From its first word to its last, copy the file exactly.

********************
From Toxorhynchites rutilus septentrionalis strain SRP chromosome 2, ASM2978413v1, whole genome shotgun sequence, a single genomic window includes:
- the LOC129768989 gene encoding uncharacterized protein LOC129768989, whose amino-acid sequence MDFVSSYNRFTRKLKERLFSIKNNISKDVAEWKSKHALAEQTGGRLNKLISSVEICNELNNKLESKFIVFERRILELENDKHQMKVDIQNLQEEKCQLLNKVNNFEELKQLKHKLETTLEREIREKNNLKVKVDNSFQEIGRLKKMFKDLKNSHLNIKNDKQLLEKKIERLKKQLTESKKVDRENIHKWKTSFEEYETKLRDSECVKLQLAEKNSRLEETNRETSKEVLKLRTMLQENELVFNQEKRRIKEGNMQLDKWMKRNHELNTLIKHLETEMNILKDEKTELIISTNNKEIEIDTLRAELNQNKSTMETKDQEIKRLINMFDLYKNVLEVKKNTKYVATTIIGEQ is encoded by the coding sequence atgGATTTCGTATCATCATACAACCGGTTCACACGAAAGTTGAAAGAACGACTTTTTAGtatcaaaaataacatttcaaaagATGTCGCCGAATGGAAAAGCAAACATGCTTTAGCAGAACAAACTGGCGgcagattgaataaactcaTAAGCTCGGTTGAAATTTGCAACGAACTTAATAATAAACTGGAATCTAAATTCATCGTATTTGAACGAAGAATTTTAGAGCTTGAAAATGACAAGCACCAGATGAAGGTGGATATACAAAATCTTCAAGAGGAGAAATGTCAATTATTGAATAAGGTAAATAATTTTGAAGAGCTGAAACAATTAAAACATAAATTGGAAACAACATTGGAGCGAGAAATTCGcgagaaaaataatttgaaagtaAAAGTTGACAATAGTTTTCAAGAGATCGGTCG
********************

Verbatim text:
From Toxorhynchites rutilus septentrionalis strain SRP chromosome 2, ASM2978413v1, whole genome shotgun sequence, a single genomic window includes:
- the LOC129768989 gene encoding uncharacterized protein LOC129768989, whose amino-acid sequence MDFVSSYNRFTRKLKERLFSIKNNISKDVAEWKSKHALAEQTGGRLNKLISSVEICNELNNKLESKFIVFERRILELENDKHQMKVDIQNLQEEKCQLLNKVNNFEELKQLKHKLETTLEREIREKNNLKVKVDNSFQEIGRLKKMFKDLKNSHLNIKNDKQLLEKKIERLKKQLTESKKVDRENIHKWKTSFEEYETKLRDSECVKLQLAEKNSRLEETNRETSKEVLKLRTMLQENELVFNQEKRRIKEGNMQLDKWMKRNHELNTLIKHLETEMNILKDEKTELIISTNNKEIEIDTLRAELNQNKSTMETKDQEIKRLINMFDLYKNVLEVKKNTKYVATTIIGEQ is encoded by the coding sequence atgGATTTCGTATCATCATACAACCGGTTCACACGAAAGTTGAAAGAACGACTTTTTAGtatcaaaaataacatttcaaaagATGTCGCCGAATGGAAAAGCAAACATGCTTTAGCAGAACAAACTGGCGgcagattgaataaactcaTAAGCTCGGTTGAAATTTGCAACGAACTTAATAATAAACTGGAATCTAAATTCATCGTATTTGAACGAAGAATTTTAGAGCTTGAAAATGACAAGCACCAGATGAAGGTGGATATACAAAATCTTCAAGAGGAGAAATGTCAATTATTGAATAAGGTAAATAATTTTGAAGAGCTGAAACAATTAAAACATAAATTGGAAACAACATTGGAGCGAGAAATTCGcgagaaaaataatttgaaagtaAAAGTTGACAATAGTTTTCAAGAGATCGGTCG